With thanks to:- www.trade-wings.net

If you’ve never heard of Jacques Prud’Homme, you haven’t had anything to do with aviation in Quebec over the past 30 years.

The former President of Cargair Ltée began flying at the age of 12 with his father Victorien. The latter was a businessman, the owner of Prud’Homme et Frères, a concrete mill in l’Assomption, as well as the owner of a Cessna C-180. "He had to have a d… good excuse not to take me fishing with him", he remembers.

At the age of 16, he took advantage of a labour strike at his high school to take private flying lessons at Laurentide Aviation in Cartierville. In 1966, he obtained his commercial license from the Montréal Flying Club, also based in Cartierville. At 19, he applied for a position with Air Brochu in St-Michel-des-Saints, but being too young, he was refused. Around the same time, the owner of Cargair, a carrier founded in 1961 and located in St-Zénon in the Laurentians, passed away. Jacques bought the company with his father on June 21, 1968 at noon. The young wife of Jacques, Francine Lebeau came to help at the base. A restaurant and a small bar were open in the base.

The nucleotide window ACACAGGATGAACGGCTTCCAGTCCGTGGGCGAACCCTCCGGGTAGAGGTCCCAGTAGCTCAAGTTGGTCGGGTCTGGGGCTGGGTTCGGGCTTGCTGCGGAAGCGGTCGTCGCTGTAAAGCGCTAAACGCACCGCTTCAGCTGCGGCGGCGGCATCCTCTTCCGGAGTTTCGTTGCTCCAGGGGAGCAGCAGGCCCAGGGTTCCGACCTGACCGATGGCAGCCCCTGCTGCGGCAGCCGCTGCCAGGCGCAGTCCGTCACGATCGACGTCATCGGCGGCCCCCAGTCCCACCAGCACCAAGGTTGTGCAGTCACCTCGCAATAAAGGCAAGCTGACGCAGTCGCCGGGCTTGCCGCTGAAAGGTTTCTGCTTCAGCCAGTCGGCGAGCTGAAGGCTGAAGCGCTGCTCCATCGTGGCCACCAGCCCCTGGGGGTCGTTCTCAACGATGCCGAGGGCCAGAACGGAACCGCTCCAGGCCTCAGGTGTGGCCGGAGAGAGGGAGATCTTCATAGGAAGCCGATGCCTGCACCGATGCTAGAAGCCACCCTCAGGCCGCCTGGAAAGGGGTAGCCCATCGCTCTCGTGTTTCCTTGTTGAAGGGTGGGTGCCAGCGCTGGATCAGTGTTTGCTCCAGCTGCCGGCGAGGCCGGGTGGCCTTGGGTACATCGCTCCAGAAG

With his brother Guy, who became a partner in 1974, he turned it into one of the largest bush carriers in Canada.

The following year, he contributed to the founding, and became the first President, of the Association des transporteurs aériens de brousse du Québec (ATABQ), which is now the AQTA.

With a few partners, he then tried his hand in a helicopter venture, by buying Olympic Hélicoptères. Not at all lacking in ambition, the company operated two Llamas, two Gazelles, four Bell 206Bs, one 206L-1 and one Dolphin. The James Bay injunction and 21% interest rates ended up causing the company to fold in 1981.

On June 21, 1988 at 11:00 a.m., Jacques Prud’Homme left Cargair. After a year and a half on the golf course, he realised that he was meant to work, not have fun. In 1989, he teamed up with Maurice Côté and founded Epandair.